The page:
The Sea Shepherd environmental group has published a video of an attack by about two dozen small fishing boats on the vessel Farley Mowat in Mexico's Gulf of California.
Fishermen in the Gulf, also known as the Sea of Cortez, have long complained about environmentalists trying to protect the vaquita marina, the world's smallest and most endangered porpoise.
Sea Shepherd said Thursday that fishermen threw lead weights and tried to douse the Farley Mowat and waters around it with gasoline on Wednesday.
The video shows some of the fishing boats carried gill nets, though they are banned within the reserve designed to protect the vaquita.
The vaquita is nearing extinction due to gill nets set illegally to catch totoaba, a fish whose swim bladder commands astronomical prices because it is considered a delicacy in China.
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Some fishermen threw a net in front of the Farley Mowat to foul the propellers of the Sea Shepherd vessel; others boarded the ship and apparently carried off some items.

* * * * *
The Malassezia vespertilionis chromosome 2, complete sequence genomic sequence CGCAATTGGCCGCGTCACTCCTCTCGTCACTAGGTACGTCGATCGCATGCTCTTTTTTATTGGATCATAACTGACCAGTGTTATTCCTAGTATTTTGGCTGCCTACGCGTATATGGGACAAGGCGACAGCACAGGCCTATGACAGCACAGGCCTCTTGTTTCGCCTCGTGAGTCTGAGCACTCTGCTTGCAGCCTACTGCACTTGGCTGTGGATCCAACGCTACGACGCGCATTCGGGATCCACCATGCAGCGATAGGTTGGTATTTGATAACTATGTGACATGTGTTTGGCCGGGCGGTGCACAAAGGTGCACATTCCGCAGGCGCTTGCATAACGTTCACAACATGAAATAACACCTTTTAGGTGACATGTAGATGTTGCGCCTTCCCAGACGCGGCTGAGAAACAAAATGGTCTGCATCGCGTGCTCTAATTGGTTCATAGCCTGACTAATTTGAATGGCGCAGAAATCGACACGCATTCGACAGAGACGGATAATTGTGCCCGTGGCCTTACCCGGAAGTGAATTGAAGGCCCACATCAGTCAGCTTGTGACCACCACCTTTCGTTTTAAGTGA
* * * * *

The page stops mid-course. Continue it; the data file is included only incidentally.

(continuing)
The Farley Mowat's crew can be seen using a hose to repel some of the smaller boats.
Sea Shepherd operates in the Gulf with the knowledge and cooperation of the Mexican government to help detect illegal nets.
Experts say as few as 15 of the marine mammals remain in the Gulf, the only place they exist, and none have ever been held in captivity.
While the Mexican government has banned the use of gill nets in the vaquita's known range, the rule has been almost impossible to enforce.